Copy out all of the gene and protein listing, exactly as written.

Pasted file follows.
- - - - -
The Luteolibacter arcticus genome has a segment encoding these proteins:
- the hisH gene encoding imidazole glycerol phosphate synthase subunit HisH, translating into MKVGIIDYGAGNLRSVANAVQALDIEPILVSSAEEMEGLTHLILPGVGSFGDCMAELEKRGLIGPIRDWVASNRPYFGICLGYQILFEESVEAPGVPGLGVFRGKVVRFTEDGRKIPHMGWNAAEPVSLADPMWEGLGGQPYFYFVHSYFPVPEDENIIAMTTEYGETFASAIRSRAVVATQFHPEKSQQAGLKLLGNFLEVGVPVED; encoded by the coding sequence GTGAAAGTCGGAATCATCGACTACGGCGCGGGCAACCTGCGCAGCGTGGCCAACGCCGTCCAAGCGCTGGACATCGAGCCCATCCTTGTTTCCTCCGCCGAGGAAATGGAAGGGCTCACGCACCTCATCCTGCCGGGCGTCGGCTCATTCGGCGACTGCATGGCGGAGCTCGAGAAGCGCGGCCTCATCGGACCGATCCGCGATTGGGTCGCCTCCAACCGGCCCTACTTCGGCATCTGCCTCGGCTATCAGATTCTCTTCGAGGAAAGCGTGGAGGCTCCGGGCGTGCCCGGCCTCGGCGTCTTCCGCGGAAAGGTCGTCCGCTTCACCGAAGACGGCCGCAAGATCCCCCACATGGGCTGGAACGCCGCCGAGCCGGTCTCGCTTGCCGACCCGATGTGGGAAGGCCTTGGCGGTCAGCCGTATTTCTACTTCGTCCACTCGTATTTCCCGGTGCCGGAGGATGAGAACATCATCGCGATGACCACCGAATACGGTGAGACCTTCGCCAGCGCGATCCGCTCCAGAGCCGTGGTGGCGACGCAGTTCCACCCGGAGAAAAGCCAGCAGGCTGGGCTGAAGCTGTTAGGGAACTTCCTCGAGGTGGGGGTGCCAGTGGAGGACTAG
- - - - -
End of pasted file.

The Luteolibacter arcticus genome has a segment encoding these proteins:
- the hisH gene encoding imidazole glycerol phosphate synthase subunit HisH, translating into MKVGIIDYGAGNLRSVANAVQALDIEPILVSSAEEMEGLTHLILPGVGSFGDCMAELEKRGLIGPIRDWVASNRPYFGICLGYQILFEESVEAPGVPGLGVFRGKVVRFTEDGRKIPHMGWNAAEPVSLADPMWEGLGGQPYFYFVHSYFPVPEDENIIAMTTEYGETFASAIRSRAVVATQFHPEKSQQAGLKLLGNFLEVGVPVED; encoded by the coding sequence GTGAAAGTCGGAATCATCGACTACGGCGCGGGCAACCTGCGCAGCGTGGCCAACGCCGTCCAAGCGCTGGACATCGAGCCCATCCTTGTTTCCTCCGCCGAGGAAATGGAAGGGCTCACGCACCTCATCCTGCCGGGCGTCGGCTCATTCGGCGACTGCATGGCGGAGCTCGAGAAGCGCGGCCTCATCGGACCGATCCGCGATTGGGTCGCCTCCAACCGGCCCTACTTCGGCATCTGCCTCGGCTATCAGATTCTCTTCGAGGAAAGCGTGGAGGCTCCGGGCGTGCCCGGCCTCGGCGTCTTCCGCGGAAAGGTCGTCCGCTTCACCGAAGACGGCCGCAAGATCCCCCACATGGGCTGGAACGCCGCCGAGCCGGTCTCGCTTGCCGACCCGATGTGGGAAGGCCTTGGCGGTCAGCCGTATTTCTACTTCGTCCACTCGTATTTCCCGGTGCCGGAGGATGAGAACATCATCGCGATGACCACCGAATACGGTGAGACCTTCGCCAGCGCGATCCGCTCCAGAGCCGTGGTGGCGACGCAGTTCCACCCGGAGAAAAGCCAGCAGGCTGGGCTGAAGCTGTTAGGGAACTTCCTCGAGGTGGGGGTGCCAGTGGAGGACTAG